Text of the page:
Updated on 09/16/2011 8:27AM

In wake of slots, racing flourishes


WASHINGTON - When the West Virginia Breeders' Classic was run Saturday night at Charles Town, the track's old hands were watching with amazement. And people connected with racing in Maryland looked on with envy.

The eight races for products of West Virginia's modest breeding industry offered purse money totaling $850,000 - a formidable sum for any track, let alone one that is supposedly minor league. "It's hard to believe," marveled Charles Town's general manager Dickie Moore. "I can remember in the 1990's when we were giving away $21,000 a day."

If the Breeders' Classic epitomizes Charles Town's growth since the introduction of slot machines, it also highlights the contrast with slotless Maryland. Sam Huff, the football legend and racing aficionado, championed the creation of a big day for West Virginia horses, modeled after the Maryland Million. At its inception in 1987, the Breeders' Classic was a piddling imitation, with $200,000 in total purses. But while the Maryland event hasn't grown - its organizers struggle to maintain the purses at $1 million - West Virginia's gets richer and richer. The value of the minor-league event may one day surpass its counterpart in the major leagues.

That is the power of slot machine money. And that's the reason everybody connected with Maryland racing is preoccupied by the slots issue as well as the Nov. 5 gubernatorial election, which may determine whether the devices will be legalized in Maryland.

The magnitude of the slot business is a perpetual source of amazement. Charles Town got the machines in 1997 to bail out its failing racetrack operations. Since that time its parent company, Penn National Gaming, has been expanding the facilities - but it still doesn't have enough machines to satisfy the demand of its customers.

About 2,500 machines are now in operation, and during the week ending Oct. 5, Charles Town's customers dropped $54 million into them. These wagers produced revenue of $4.6 million for the week. Under the law, 14 percent of this total is earmarked for purse money at the racetrack - making Charles Town one of the most attractive places in the nation to race a Thoroughbred.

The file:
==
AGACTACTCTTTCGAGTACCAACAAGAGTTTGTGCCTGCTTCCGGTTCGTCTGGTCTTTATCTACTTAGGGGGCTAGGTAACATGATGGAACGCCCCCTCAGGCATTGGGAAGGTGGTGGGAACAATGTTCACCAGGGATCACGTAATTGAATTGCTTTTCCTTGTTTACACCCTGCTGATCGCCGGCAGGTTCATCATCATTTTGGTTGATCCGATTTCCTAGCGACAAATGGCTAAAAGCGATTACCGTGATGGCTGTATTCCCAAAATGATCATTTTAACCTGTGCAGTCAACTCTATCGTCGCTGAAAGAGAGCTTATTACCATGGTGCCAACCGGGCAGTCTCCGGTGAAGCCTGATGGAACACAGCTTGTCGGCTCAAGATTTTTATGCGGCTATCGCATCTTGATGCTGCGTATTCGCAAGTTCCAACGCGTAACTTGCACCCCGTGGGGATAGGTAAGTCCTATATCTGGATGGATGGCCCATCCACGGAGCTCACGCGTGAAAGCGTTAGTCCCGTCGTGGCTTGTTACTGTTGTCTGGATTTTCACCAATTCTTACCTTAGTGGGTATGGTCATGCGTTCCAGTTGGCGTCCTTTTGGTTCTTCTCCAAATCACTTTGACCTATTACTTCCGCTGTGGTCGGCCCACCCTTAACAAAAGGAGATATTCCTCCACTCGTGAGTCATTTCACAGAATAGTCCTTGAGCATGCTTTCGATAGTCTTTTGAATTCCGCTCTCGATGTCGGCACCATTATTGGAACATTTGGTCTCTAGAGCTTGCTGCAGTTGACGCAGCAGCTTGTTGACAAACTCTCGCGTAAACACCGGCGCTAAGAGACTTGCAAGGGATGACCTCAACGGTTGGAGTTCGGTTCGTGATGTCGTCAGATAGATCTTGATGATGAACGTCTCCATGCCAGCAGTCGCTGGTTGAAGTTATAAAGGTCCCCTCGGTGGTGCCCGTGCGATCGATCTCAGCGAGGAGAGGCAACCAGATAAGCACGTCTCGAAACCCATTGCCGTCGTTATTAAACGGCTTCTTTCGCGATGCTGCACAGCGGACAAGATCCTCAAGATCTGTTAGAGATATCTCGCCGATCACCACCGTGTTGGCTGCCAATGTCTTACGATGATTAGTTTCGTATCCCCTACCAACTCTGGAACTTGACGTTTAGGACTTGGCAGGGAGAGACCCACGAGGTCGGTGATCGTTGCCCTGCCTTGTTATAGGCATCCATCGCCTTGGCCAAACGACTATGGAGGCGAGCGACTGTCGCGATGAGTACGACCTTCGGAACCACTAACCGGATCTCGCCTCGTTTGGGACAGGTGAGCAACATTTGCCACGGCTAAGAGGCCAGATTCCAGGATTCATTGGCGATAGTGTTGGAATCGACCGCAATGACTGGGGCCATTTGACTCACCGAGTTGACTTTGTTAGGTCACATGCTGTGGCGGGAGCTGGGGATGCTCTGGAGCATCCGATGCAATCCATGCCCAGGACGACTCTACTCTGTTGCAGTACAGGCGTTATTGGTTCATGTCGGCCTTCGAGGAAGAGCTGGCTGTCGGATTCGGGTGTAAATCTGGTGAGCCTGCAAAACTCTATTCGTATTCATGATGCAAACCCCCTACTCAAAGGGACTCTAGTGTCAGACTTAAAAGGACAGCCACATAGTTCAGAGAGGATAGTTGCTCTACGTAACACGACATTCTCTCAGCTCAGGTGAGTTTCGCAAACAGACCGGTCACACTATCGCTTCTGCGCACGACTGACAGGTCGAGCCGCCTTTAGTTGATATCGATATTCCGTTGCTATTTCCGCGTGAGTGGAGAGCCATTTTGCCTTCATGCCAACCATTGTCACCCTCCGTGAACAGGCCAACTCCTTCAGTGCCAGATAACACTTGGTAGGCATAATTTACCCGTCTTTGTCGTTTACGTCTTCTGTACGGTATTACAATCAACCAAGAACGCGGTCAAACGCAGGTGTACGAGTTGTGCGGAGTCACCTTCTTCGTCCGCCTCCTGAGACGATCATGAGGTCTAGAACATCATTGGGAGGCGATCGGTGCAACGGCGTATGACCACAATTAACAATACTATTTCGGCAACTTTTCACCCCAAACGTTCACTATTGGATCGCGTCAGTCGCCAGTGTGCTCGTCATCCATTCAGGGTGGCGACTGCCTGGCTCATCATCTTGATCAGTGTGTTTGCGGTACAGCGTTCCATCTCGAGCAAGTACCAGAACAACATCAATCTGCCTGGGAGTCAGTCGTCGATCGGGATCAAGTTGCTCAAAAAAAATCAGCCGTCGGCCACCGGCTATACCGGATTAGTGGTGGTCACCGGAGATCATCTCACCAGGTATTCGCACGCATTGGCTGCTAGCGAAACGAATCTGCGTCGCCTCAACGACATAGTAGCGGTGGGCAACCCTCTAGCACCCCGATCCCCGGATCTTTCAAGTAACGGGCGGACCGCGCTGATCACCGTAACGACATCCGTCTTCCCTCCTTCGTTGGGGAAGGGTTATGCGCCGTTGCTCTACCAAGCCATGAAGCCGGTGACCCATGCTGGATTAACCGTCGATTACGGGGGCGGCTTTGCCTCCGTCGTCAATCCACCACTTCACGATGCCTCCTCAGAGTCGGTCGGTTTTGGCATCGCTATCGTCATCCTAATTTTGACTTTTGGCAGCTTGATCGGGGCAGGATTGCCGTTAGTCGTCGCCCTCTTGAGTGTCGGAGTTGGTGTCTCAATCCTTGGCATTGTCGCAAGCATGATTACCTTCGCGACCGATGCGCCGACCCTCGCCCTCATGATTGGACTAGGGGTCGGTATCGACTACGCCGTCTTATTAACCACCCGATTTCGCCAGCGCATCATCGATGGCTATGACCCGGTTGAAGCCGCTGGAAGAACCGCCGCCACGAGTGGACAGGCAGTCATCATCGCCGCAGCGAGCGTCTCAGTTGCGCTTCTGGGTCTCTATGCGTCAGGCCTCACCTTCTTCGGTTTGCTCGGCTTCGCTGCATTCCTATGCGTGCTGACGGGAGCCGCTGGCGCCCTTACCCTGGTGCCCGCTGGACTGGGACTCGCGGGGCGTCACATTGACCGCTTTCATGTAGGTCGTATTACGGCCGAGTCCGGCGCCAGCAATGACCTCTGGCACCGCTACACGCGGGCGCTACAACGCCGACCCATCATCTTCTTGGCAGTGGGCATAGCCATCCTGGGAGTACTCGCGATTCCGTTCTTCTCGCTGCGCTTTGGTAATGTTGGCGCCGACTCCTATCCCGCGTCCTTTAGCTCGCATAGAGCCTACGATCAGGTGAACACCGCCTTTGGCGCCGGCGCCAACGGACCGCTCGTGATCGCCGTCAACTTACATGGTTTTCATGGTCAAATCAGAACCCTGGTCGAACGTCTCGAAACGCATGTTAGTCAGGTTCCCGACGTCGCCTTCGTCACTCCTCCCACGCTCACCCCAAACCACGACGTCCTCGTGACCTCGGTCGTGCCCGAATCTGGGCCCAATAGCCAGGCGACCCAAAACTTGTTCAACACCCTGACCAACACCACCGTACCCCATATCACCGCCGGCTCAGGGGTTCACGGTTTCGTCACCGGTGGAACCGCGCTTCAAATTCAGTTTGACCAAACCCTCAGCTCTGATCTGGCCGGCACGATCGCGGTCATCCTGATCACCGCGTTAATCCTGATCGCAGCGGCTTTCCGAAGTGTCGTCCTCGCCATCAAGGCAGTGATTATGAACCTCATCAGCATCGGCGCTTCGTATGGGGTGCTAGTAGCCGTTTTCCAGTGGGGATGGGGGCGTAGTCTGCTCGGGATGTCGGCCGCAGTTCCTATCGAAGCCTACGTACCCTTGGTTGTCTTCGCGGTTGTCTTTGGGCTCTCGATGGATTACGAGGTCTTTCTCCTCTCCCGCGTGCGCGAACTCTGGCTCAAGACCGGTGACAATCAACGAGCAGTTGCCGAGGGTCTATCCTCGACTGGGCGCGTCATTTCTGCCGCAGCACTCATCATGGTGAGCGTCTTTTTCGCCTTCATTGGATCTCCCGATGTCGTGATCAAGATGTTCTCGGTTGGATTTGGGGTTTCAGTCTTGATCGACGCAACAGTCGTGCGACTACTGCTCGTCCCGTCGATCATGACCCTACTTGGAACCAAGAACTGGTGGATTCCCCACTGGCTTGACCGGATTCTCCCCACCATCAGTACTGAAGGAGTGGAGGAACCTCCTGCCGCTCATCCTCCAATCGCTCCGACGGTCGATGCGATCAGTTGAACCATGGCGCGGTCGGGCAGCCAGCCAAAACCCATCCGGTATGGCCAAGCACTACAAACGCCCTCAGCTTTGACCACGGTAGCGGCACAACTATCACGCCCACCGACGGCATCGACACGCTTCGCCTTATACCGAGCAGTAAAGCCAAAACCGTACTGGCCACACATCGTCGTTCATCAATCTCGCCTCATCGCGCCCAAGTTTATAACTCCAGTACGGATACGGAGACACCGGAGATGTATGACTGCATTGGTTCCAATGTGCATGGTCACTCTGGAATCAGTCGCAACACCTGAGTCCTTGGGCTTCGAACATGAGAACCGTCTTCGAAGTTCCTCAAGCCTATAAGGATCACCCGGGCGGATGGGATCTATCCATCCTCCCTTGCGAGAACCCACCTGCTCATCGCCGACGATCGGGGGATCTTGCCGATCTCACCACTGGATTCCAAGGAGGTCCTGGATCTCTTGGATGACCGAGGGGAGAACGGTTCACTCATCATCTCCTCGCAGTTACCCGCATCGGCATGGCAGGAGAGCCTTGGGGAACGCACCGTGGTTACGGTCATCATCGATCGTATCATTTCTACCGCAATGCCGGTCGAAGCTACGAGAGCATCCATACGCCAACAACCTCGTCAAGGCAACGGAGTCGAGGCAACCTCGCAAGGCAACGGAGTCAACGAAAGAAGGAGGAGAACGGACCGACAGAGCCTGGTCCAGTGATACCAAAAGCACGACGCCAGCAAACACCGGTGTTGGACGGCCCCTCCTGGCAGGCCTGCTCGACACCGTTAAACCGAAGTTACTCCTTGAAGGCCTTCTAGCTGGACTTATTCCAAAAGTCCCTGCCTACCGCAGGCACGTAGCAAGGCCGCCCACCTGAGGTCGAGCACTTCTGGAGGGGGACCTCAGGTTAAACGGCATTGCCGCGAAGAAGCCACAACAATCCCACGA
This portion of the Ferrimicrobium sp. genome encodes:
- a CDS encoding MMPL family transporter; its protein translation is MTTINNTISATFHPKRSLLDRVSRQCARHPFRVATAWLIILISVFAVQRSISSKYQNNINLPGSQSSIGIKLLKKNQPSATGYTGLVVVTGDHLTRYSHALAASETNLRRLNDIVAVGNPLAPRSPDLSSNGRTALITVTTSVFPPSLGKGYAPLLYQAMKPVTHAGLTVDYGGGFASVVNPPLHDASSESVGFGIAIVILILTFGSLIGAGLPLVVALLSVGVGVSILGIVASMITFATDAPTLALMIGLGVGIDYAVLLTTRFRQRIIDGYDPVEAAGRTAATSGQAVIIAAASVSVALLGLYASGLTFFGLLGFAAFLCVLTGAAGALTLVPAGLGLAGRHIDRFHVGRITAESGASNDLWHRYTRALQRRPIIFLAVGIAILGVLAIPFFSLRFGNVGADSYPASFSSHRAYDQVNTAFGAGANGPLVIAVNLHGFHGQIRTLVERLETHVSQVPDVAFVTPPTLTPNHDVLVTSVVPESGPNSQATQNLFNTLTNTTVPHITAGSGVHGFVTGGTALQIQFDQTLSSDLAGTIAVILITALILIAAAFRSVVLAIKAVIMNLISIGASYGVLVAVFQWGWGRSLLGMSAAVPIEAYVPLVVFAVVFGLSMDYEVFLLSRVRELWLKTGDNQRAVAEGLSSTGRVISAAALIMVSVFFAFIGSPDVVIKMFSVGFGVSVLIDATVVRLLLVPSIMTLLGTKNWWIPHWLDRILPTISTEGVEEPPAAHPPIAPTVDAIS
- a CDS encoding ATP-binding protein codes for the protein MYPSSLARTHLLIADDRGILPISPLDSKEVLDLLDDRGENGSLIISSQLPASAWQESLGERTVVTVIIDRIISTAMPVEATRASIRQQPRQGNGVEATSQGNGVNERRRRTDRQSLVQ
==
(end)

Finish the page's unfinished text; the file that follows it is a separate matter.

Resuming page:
While the purses for the Breeders' Classic are eye-catching, it is the money in routine races that are the most significant aspect of Charles Town's operation. A field of $5,000 claimers raced Thursday for a purse of $14,700 - almost double the value of a comparable race at Laurel Park. The competition from Charles Town has destroyed whatever quality ever existed in the lower-level races in Maryland.

A hardheaded economist might question why revenue from slot machines should be used to subsidize a business that can't survive on its own. At Prairie Meadows in Iowa, the first racetrack to install slots, there has indeed been a backlash against handing so much money to horse owners. But there have been no such complaints in West Virginia; the voters authorized slots precisely because Charles Town is a beloved institution, which for decades had been a principal attraction and source of employment in the region. The public wanted it to be saved. Moreover, the track hasn't simply sucked money from slots; it has used the increased purses to create a viable racing operation.

In its new era of prosperity, Charles Town retains its essential character; it remains a five-eighths mile track, with many 4 1/2-furlong dashes and many races for cheap claimers. "We've tried to keep the small [owner] in the sport," said Moore. "With our purses, a guy can make a living in the racing business." Because it has made low-level races economically attractive, Charles Town is one of the few tracks that can boast a surfeit of Thoroughbreds; most of its races are full 10-horse fields. The betting public loves large, competitive fields - even if the horses happen to be cheapies.

As a result, Charles Town has established itself in the simulcast marketplace - a development that once would have been unimaginable. On an average night, it handles around $600,000 in wagers from out of state, and this figure is likely to rise. Dick Watson, president of the Charles Town division of the Horsemen's Benevolent and Protective Association, insisted: "We should do over $1 million a day." He noted that Mountaineer Park, West Virginia's other track, averages $1 million per day in simulcast wagering, and Charles Town's product is at least as good.

With the simulcast revenue supplementing modest ontrack betting (about $140,000 a day), Watson can boast, "We have become self-sufficient. Since April 2001, racing has been profitable and adds to the company's bottom line."

The bottom line will keep looking better, because Charles Town plans to install 1,000 more machines, and there seems to be plenty of unsatisfied demand for slots in the mid-Atlantic region. Watson noted, "The Baltimore-Washington-northern Virginia corridor is one of the most affluent areas in the country. They might as well come to West Virginia to spend their money."

Of course, the implications of this fact are not lost on politicians and racing leaders in other states. What could slots do for a racing industry like Maryland's, which has a solid foundation to build on, if they can bring Charles Town back from bankruptcy, increase simulcasting revenue from zero to $600,000, and make possible an $850,000 night of racing?

(c) 2002, The Washington Post